from the


from the Top of the Mind


from the
Top of the Mind

“Dr. Crawford’s presentation was the highlight of the conference and a much needed reminder for all of us (especially nurses) to keep it all balanced. Bill’s psychology background surely protruded through his messages and I know it was well-received by all!”

Nancy Perovic, RN, BSN
University Of Chicago Hospitals, Chicago, IL

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How Wounds from Our Past Can Affect Relationships in Our Future

I was a little apprehensive about going with this quote because, as a rule, I don’t like speaking about change in terms of what we need to avoid (i.e., healing so that we don’t bleed all over people who didn’t cut us). However, I have decided to go ahead and speak to this issue because I feel I can bring a new perspective to both the concept of healing, and how our wounds from the past can impact our relationships today.

This new perspective has to do with how the brain processes information, and can explain why we continue to be negatively impacted by things that have happened to us in the past. You see, the middle brain (limbic system) is responsible for keeping us alive and safe as a specie, and, therefore, tends to encode negative events with more intensity than positive events. Further, this part of the brain continues to trigger worry or anxiety about these events long after they are over, thinking that it is keeping us safe from this happening again.

While this may have kept us safe in the past from sabertooth tigers and marauding tribes, today it only serves to keep us anxious and reactive, and stuck in the lower 20% of the brain. Unfortunately, it is from this anxious, worried, reactive brain that our anger, resentment, and suspicion comes from, which can do real damage to our relationships.

This is where today’s quote comes from. In other words, if we don’t heal the wounds from the past, our middle brain will continue to react to those with whom we are close to as if they are dangerous. This means that we will find ourselves pushing them away, keeping them at arm’s length, and treating them with suspicion, if not outright hostility, which will result in their feeling hurt and confused.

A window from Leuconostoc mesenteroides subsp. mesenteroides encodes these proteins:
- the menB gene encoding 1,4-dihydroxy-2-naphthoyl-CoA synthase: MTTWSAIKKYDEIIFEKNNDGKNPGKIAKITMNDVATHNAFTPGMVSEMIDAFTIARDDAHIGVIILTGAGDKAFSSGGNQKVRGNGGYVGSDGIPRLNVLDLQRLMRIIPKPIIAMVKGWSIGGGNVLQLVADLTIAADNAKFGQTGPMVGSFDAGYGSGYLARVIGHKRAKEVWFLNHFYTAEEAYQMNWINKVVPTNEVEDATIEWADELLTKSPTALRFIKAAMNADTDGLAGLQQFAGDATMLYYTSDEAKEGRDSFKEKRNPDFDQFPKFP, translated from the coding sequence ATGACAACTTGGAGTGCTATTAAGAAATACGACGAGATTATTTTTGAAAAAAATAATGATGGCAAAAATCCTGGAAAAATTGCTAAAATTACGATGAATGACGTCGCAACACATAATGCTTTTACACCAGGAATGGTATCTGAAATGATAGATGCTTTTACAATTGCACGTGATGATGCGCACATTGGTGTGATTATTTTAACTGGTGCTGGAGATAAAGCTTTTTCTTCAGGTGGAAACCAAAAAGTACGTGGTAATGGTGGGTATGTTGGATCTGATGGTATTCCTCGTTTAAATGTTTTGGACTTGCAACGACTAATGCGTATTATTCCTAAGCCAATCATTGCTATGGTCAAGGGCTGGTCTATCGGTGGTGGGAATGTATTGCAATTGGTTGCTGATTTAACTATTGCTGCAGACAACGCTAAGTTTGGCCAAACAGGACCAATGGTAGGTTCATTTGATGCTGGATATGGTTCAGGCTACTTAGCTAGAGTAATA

The solution, therefore, is first to ensure that we are in relationships with people that we can trust. These people should share our values and vision of what a loving relationship should look like, and be committed to co-creating this sort of connection with us.

Next, we need to understand where our anxiety and reactions are coming from (i.e., data being sent to the wrong part of the brain), so that we don’t find ourselves trusting or feeding these negative perspectives.

There are four questions I aways recommend that can help us with this sort of clarity:

1. Was this feeling chosen on purpose?
2. Is it helping me to create the life that I want?
3. Is this how I want to be defined?
4. Would I teach or recommend this feeling to someone that I love?

These are what I call “neocortex,” or Top of the Mind” questions because they actually engage the more clear, confident, creative part of our brain, and, therefore, are likely to give us good information about what we want to hang on to and what we want to change.

In other words, if the answers to all of these questions is a resounding “No!,” then we can use them to shift from simply avoiding the problem to creating a solution. We can say, “Okay, if I were responding to this situation in a way that…

1. Was more purposeful,
2. Helped me to create the life that I want,
3. Made the statement I want to make about who I am,
4. I would teach or recommend to someone that I love… what would that look like?

Chances are that the qualities that would come to mind as a result of these questions (compassionate, open, loving, engaged, etc.) would be ones that would result in those around us feeling loved, and our relationships being nurtured.

Of course, all of this is easier said than done. The feelings of apprehension, anxiety, and suspicion are powerful, and, therefore, it will take a true commitment to a new way of life (and potentially working with someone who knows how to help) to become skilled at this new perspective. However, if we know that trusting the best of who we are (which comes from the upper 80% of the brain) versus our worries and fears, we will have the highest potential for creating the life that we want, and we can begin to practice this “Top of the Mind” perspective until it becomes a habit.

This way we are not simply avoiding bleeding on people who didn’t cut us… we are instead “showering the people we love with love,” as James Taylor would say.

~ All the best, Dr. Bill

Dr. Crawford's Info Packet

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